1. Alliteration- occurence of the same letter or sound at the beginning or sound at the beginning of adjacent or closely connected words
2. Onomatopoeia-formation of a word from a sound associated with what is named.
3. Rhyme-a short poem in which the sound of the word or syllable at the end of each line corresponds with that at the end of another
4. Rhythm-measured flow of words and phrases in verse or prose as determined by the relation of long and short or stressed and unstressed syllables
Terms in this set (...)
occurence of the same letter or sound at the beginning or sound at the beginning of closely connected words
using words that imitate the sound that they are associated with
Repetition of sounds at the end of words, Identical or very similar recurring final sounds in words usually at the end of lines of a poem.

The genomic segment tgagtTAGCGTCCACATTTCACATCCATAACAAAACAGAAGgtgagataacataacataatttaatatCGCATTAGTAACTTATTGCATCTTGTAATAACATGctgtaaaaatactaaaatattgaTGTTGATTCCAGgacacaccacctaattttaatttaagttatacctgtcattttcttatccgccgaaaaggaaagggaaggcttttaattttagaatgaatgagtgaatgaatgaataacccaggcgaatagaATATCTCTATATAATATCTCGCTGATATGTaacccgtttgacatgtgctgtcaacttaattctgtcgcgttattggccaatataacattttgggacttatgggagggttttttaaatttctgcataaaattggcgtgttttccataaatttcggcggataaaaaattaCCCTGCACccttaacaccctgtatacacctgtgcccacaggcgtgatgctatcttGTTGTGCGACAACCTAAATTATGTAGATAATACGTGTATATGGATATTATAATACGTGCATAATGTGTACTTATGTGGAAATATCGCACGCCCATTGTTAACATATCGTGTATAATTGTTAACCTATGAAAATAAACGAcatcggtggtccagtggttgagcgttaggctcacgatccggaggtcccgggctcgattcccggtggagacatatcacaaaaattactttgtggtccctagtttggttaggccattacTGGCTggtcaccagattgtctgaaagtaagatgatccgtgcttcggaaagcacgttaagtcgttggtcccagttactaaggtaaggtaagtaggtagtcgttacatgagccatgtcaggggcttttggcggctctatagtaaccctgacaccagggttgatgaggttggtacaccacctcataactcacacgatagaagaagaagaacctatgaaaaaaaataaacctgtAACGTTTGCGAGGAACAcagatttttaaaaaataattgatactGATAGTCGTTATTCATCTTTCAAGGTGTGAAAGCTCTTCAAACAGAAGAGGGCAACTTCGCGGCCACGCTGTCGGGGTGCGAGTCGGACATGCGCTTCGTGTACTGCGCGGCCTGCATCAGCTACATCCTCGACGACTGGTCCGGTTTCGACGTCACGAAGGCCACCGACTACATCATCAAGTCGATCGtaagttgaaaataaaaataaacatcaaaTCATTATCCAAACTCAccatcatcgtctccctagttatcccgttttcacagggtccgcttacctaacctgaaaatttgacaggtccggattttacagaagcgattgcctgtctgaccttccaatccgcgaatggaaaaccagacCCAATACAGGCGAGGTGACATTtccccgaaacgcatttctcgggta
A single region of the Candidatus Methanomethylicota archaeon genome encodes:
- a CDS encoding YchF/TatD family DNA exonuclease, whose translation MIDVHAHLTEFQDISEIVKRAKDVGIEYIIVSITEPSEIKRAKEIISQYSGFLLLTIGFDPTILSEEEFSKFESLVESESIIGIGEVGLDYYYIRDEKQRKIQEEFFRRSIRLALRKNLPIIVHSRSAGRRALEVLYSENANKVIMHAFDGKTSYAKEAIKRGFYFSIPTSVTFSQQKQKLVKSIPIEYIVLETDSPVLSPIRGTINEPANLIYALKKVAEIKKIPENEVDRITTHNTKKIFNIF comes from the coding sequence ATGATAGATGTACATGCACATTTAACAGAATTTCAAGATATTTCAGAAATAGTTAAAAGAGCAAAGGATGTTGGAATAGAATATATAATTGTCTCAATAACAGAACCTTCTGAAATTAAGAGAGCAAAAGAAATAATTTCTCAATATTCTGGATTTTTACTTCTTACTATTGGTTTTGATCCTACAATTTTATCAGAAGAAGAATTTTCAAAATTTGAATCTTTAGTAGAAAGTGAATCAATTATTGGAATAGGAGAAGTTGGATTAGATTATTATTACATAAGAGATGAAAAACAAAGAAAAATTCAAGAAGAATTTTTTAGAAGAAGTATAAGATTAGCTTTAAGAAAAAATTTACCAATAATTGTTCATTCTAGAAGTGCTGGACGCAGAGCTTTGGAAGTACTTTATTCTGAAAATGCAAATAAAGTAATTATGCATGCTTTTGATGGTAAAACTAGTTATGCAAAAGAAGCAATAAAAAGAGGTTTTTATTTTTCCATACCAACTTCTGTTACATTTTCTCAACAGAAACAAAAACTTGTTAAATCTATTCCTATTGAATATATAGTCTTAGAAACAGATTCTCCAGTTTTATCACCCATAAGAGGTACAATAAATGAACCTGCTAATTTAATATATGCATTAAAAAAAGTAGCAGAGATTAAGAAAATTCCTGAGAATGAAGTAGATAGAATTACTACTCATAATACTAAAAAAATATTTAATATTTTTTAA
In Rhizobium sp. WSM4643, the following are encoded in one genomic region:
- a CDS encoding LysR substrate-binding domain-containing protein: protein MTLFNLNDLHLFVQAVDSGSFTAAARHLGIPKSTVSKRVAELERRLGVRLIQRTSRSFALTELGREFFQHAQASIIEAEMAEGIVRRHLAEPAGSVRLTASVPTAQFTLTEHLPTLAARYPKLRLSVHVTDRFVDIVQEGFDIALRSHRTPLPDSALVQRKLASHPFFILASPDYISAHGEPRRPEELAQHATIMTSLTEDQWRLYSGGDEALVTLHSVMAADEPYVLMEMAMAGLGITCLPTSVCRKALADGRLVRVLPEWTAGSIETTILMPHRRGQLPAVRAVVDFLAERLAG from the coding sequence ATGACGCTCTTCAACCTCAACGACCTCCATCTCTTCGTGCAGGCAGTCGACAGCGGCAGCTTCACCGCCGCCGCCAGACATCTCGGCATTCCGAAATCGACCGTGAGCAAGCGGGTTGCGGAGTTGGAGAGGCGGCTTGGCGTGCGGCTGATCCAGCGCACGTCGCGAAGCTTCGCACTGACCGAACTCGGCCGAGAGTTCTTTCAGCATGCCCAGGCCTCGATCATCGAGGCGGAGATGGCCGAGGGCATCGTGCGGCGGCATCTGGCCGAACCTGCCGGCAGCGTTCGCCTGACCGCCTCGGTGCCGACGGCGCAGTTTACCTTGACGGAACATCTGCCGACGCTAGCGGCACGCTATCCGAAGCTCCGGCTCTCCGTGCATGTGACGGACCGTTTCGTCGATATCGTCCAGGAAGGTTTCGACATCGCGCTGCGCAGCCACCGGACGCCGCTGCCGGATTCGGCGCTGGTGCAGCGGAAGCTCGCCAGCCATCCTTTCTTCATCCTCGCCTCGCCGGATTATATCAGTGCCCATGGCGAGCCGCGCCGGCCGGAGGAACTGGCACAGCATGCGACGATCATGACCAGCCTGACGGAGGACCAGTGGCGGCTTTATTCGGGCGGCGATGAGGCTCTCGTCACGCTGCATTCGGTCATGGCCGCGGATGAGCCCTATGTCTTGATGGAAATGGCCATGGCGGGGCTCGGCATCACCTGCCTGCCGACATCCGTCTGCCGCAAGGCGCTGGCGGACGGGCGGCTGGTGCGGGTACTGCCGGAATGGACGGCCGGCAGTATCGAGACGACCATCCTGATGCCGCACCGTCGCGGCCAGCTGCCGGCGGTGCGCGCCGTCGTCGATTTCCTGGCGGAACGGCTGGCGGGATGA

a figure of speech involving the comparison of one thing with another thing of a different kind "like/as"
giving human characteristics to something non human "not like/as"
a figure of speech involving the direct comparison of one thing with another thing of a different kind
a "paragraph" of poetry
two lines, one immediately after the other, that contain end rhyme
poetry that does not follow specific rules, styles, or formats
A long poem that tells of an adventure of one or more heroes. Written in a narrative style.
3 lines of 5-7-5 syllables or free form - to do with nature and the seasons
A five line poem in which lines 1, 2 and 5 rhyme and lines 3 and 4 rhyme.
Poem that tells a story
4-line poem. line 2 and 4 must rhyme
A poem of five lines consisting respectively of two, four, six, eight, and two syllables.
A narrative poem, often of folk origin and intended to be sung, consisting of simple stanzas and usually having a refrain.
A 14-line verse form often in iambic pentameter, having one of several conventional rhyme schemes and usually featuring a shift in mood or tone after the eighth or twelfth line.